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5 Answers

50 hours no solo – can this be salvaged?

Asked by: 1686 views Student Pilot

I'm a 58 year old guy who's wanted to fly since he was a kid. I finally have the time and money, and have been taking sport-pilot lessons since last July. At first, the whole experience was unbelievably joyful and exciting. Though I could only fly once a week - I'm not so old as to be retired - I believe I made good albeit slow progress. By December, at 30 hours of instruction, I believed I was ready to solo, though my landings were less than perfect. That month, I passed my FAA Written exam with a 90%. Since then, however, I have plateaued badly, and may even have fallen back. I am now at 51 hours, still no solo or even close by my estimation, and my piloting skills - which at one time were acceptable and steadily improving - have degraded to the point that I am losing confidence. It's not fun or exciting any more, but a nerve-racking burden. I have to wonder - is it possible that there are some people who are simply not cut out to fly?

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5 Answers



  1. Mark Kolber on May 10, 2015

    Sure there are people who are not meant to fly, but a very common learning plateaus is definitely not a sign of it.

    Have you and your CFI talked about setting you up with a second instructor? Many times, a second pair of eyes and a slightly different approach can make an enormous difference.

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  2. Mike Fasano on May 11, 2015

    Scott,

    I agree with Mark. I also started flying later on in life and also had some difficulty with landings. In the end, I sought the help of several other flight instructors who were able to assess my issues and provide different teaching styles and methods that overcame my plateaus.

    Hang in there. You can and will achieve your dream.

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  3. Joanne on May 11, 2015

    Scott,

    Don’t give up! As long as you still have the interest and the money, I would advise you to continue. I started flight training at age 56, did very well on my written exam, but it took me simply forever to gain any competence or confidence at flying the plane. I had a huge and embarrassing number of hours before finally soloing, and I had so far beyond the ‘normal’ number of hours before taking my practical test that I don’t even admit it. When those ridiculous questions come up, I simply answer that my hours were embarrassingly large, and I’m not going to tell you. I considered giving up many, many times. And, although this may not be relevant to you, I will also tell you that there were tears over the lack of progress. And I don’t usually cry easily! But this process really got to me. I don’t know why I continued, but I was simply too stubborn to quit, and I did finally reach a point where I felt ready for the practical test. In the words of my examiner, I ‘killed it’. He and my instructor were both very pleased. At that point, I wasn’t even excited, I was just relieved. It took a couple of days to sink in that the ordeal was finally over.

    Thus, as I said at the beginning, I would tell you that if you want it and you have the money, keep going. I am now flying around my area and a little beyond, to try to gain experience gradually without getting into some situation that is past my ability to handle. It’s finally fun! I’m also taking lessons in another plane, to give myself more options in renting and to experience something different. I have no interest at this point in training for an instrument rating, but I do want to keep learning and experiencing new things.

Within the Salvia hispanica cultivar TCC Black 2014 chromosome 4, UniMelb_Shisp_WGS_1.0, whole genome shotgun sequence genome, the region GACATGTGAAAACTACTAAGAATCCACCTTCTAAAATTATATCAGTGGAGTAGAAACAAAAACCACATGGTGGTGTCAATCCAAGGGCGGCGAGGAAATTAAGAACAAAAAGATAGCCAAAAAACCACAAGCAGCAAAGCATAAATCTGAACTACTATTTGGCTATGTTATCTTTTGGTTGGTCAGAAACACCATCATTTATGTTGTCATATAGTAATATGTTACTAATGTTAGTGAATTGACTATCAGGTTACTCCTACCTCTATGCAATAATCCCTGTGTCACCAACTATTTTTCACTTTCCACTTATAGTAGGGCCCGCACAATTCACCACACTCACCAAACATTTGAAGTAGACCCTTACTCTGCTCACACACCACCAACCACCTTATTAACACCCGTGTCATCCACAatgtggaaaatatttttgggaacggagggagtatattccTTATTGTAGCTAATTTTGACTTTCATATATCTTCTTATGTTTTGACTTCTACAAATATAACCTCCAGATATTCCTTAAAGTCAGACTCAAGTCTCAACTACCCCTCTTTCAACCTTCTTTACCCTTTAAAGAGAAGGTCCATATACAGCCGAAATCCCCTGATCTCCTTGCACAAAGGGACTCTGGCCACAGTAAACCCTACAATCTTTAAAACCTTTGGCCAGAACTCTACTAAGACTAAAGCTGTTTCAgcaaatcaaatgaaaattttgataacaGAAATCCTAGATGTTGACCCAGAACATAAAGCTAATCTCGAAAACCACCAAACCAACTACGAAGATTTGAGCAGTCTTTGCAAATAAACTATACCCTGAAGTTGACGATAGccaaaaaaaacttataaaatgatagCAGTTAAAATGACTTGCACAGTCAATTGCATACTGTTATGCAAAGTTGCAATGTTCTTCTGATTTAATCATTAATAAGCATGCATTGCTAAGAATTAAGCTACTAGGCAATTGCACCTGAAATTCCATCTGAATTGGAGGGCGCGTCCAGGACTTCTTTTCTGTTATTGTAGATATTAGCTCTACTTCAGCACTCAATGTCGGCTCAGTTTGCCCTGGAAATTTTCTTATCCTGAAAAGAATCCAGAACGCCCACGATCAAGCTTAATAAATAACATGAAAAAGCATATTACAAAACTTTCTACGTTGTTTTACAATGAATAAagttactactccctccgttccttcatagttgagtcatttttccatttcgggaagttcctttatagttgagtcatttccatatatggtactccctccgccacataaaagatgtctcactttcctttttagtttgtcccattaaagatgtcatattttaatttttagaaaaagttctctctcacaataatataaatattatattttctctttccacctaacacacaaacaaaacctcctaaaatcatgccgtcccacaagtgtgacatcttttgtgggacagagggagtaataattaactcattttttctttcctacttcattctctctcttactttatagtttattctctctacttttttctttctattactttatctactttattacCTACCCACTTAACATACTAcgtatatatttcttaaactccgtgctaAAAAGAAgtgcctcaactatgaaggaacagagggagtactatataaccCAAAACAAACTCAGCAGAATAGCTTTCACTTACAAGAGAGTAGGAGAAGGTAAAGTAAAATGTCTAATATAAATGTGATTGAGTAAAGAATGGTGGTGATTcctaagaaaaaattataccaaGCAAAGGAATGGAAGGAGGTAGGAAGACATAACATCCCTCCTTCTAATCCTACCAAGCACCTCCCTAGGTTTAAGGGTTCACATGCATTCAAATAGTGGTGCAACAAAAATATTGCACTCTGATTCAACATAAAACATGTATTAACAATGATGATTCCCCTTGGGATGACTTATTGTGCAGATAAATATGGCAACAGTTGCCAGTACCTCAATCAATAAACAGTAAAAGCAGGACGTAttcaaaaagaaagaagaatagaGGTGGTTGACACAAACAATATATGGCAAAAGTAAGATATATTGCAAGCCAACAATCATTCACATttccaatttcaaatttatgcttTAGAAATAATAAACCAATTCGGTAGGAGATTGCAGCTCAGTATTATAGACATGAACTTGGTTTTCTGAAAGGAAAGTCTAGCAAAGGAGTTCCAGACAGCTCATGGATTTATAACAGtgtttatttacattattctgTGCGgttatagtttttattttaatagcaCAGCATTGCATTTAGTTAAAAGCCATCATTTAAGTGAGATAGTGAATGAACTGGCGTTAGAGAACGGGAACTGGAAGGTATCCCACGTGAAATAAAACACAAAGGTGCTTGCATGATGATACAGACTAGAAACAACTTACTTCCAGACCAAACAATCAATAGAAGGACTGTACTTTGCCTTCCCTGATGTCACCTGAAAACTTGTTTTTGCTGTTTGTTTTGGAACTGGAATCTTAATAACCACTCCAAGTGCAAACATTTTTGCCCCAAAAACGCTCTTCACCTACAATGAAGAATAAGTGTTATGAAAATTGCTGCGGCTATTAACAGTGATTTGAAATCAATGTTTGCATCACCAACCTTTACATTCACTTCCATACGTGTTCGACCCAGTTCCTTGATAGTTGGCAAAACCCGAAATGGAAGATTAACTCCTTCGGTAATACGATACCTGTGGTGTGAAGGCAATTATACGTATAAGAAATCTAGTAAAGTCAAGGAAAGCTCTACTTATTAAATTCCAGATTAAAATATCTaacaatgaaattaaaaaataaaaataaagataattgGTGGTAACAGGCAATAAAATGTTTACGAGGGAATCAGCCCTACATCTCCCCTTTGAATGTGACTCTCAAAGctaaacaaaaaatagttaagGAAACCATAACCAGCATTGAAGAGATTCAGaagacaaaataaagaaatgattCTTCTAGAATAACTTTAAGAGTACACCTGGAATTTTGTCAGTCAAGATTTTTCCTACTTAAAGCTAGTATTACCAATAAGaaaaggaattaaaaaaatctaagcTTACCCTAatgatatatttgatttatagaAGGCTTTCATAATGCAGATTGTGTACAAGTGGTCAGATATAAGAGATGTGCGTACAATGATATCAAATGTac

Good luck!

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  4. B Beckwin on May 15, 2015

    One of my closest friends that I am going through training with now had 38 hours before his solo and he’s only 32! Everyone learns at a different pace and PPL seems to be the most difficult so I agree, stick with it. He did and he’s cruising through his IR no problem. Flight is a difficult skill to master with so many things going on and if you have difficulty multi-tasking it takes more time to additionally learn that on top of the actual flight training.

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  5. Scott Trotter on May 30, 2015

    It has been a couple of weeks since the original post, and I’d like to follow up to the group.

    First, I would like to thank everyone above who responded to my post. It was a low point in my training, but your responses were both helpful and encouraging. There is no more powerful way to take control of a problem – even a personal one – than to share your concerns with people who have been there and pushed through. Thank you all.

    I spoke to my CFI, and though he took me seriously, he frankly thought it was a bit funny. Among the group (of old farts) present, solo hours varied from sub-20 to over 75, and everyone had to think real hard to remember the number. It just wasn’t a metric that was kept track of. That was a worthwhile moment.

    As of this morning, though, it’s no longer a problem. I solo’d, with little fear or trepidation, and it was frankly a non-event. My CFI said “You ready?”, I said “Yep”, he grabbed the radio and his ‘phone (“In case you forget to pick me up”), and walked away. I closed the canopy, rolled to the threshold, waited for some traffic, and was off. I did four circuits just like every other time. I wouldn’t even say I was “excited” – just very focused, very clear, and having a *hell* of a good time!

    So once again, thank you all for your help. I needed it, and it worked.

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